Litigation by such a formerly high-ranking official was a major problem for the church, and Scientology’s legal team threw everything they had at the couple. But in a show of defiance, Aznaran’s attorney, Ford Greene, showed up for Vicki’s deposition wearing shorts, sandals, and a shirt that read “Cult Buster.”

Reading a transcript of the deposition, it was pretty obvious that Greene’s attire really got under the skin of Scientology’s attorney, Earle Cooley, as well as the rest of his team. And at one point, when the two sides were trading barbs, one member of the church’s entourage spoke up. It was Marty Rathbun…


Well, so much for Rathbun’s claim that he never met Ford Greene.

But Ford also brought up the Aznaran case because he thought it might help provide some illumination on another Rathbun-related matter.

“In the spring of 1991, the Aznarans fired me, choosing to represent themselves,” Greene tells us. Eventually, the Aznarans settled with the church on their own, and a condition of that agreement, Ford says, was that “the Aznarans were required to burn their lawyer for their fees…Sound familiar?”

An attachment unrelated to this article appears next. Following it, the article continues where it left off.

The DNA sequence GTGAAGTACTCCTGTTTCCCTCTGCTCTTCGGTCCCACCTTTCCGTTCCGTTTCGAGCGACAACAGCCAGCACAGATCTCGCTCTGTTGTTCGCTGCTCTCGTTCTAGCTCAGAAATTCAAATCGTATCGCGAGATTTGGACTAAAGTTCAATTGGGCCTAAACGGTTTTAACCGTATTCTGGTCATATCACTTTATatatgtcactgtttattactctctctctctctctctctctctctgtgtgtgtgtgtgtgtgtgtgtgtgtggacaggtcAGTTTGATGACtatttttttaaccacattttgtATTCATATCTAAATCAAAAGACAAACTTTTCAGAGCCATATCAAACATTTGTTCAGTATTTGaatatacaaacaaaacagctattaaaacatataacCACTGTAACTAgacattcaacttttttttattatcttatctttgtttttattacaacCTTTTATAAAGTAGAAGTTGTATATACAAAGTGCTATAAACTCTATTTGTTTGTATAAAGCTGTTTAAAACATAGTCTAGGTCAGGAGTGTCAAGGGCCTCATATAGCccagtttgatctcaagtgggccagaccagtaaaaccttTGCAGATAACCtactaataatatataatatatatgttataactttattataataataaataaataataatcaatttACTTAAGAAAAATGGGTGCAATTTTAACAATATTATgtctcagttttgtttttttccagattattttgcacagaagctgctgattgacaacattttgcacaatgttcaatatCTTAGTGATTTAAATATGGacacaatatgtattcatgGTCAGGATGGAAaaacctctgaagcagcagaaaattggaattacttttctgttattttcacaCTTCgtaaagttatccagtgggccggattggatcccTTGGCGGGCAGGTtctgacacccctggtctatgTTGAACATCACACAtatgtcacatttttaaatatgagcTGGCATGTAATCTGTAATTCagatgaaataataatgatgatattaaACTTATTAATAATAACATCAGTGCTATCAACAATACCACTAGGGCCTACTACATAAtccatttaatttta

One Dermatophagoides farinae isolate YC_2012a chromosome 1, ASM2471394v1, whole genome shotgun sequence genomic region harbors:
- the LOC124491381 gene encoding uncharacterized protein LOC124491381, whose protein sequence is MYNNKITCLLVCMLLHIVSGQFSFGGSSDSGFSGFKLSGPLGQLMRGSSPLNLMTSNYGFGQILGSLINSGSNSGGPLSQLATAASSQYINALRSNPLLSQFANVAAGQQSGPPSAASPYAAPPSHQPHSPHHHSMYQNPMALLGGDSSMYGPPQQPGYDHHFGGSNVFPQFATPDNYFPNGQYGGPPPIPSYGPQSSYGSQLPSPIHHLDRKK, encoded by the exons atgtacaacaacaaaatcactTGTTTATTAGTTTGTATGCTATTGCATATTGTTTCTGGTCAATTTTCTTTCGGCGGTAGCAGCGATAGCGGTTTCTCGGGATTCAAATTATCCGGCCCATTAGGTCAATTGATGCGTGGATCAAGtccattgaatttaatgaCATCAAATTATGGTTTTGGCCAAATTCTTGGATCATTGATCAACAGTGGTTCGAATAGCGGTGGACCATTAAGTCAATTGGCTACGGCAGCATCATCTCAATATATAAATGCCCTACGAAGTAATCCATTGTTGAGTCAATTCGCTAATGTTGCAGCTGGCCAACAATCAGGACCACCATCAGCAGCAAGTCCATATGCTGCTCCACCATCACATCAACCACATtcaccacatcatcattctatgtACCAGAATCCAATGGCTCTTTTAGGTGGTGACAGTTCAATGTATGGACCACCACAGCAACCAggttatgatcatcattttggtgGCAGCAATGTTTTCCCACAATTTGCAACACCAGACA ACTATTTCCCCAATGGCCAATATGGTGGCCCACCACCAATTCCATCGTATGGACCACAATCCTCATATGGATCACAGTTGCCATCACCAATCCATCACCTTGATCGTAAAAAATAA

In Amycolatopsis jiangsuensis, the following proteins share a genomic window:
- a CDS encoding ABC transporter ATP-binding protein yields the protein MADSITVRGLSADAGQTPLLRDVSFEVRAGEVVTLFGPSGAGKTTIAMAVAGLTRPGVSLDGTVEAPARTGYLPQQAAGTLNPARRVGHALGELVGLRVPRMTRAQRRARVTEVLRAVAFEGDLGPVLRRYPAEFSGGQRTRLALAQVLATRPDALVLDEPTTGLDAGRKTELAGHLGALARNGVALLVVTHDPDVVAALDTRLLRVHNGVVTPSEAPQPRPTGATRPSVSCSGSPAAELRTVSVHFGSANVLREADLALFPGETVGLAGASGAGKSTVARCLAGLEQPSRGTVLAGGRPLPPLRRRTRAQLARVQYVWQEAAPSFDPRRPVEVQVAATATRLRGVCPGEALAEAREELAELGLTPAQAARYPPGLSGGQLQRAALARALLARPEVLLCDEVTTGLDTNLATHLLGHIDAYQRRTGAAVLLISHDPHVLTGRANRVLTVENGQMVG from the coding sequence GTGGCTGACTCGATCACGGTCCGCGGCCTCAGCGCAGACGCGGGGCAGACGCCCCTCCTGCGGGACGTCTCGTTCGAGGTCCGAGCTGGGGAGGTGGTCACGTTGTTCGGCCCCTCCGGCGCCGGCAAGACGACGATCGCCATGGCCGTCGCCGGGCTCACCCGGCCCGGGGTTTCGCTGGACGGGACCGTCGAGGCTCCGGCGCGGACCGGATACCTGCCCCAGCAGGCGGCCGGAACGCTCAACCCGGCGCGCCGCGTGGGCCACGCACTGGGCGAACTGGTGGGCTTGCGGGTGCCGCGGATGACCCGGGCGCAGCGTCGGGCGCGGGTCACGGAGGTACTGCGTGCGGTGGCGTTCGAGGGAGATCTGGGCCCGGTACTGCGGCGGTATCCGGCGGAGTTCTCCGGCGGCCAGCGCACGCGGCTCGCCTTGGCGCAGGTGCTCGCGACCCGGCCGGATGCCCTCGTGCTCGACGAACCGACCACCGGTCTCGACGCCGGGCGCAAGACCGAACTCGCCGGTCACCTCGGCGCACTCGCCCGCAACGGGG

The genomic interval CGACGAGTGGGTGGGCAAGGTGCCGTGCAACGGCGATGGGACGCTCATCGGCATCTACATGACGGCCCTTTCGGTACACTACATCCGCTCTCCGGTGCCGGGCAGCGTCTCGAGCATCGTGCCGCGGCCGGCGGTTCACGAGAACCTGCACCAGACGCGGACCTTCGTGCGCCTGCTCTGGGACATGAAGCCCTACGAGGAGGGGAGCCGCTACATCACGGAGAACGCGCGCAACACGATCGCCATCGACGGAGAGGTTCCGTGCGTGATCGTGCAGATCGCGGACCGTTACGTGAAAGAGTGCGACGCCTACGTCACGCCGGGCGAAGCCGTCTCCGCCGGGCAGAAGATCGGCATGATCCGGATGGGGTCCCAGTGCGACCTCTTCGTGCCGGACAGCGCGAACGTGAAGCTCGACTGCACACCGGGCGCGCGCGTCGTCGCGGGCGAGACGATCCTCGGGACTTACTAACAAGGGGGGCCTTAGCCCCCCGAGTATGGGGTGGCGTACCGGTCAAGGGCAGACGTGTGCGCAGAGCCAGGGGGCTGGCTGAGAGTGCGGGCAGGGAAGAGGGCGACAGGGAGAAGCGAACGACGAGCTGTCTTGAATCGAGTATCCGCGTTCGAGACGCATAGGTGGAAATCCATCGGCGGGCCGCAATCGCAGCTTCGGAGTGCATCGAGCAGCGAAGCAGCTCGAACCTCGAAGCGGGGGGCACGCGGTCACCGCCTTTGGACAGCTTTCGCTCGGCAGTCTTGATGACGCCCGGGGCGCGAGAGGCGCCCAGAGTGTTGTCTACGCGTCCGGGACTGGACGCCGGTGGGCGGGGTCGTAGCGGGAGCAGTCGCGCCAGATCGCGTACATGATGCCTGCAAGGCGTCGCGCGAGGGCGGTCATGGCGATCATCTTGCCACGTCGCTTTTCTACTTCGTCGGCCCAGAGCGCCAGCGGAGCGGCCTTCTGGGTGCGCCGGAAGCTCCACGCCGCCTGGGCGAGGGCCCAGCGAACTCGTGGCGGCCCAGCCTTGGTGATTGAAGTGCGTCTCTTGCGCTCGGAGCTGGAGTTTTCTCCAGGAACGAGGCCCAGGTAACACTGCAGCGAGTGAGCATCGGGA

He’s referring, of course, to speculation that the Rathbuns — Marty and his wife Monique — cut a similar deal with the church after firing their own attorneys last year.

After Marty Rathbun assumed Vicki Aznaran’s former position of Inspector General, he served as David Miscavige’s enforcer before he left the church in 2004. He then began speaking out against Miscavige in 2009, and in 2013 his wife Monique Rathbun filed a harassment lawsuit against Miscavige and the church, hiring Texas attorneys Ray Jeffrey, Elliott Cappuccio, and Marc Wiegand. Despite a string of successes in the case, the Rathbuns fired their attorneys last year, and Monique subsequently dropped her lawsuit. In a San Antonio court last month, Jeffrey told a district judge that he and his colleagues suspect that the Rathbuns have some kind of secret agreement with the church that required them to drop their suit and badmouth their former attorneys, and to leave them out of any compensation.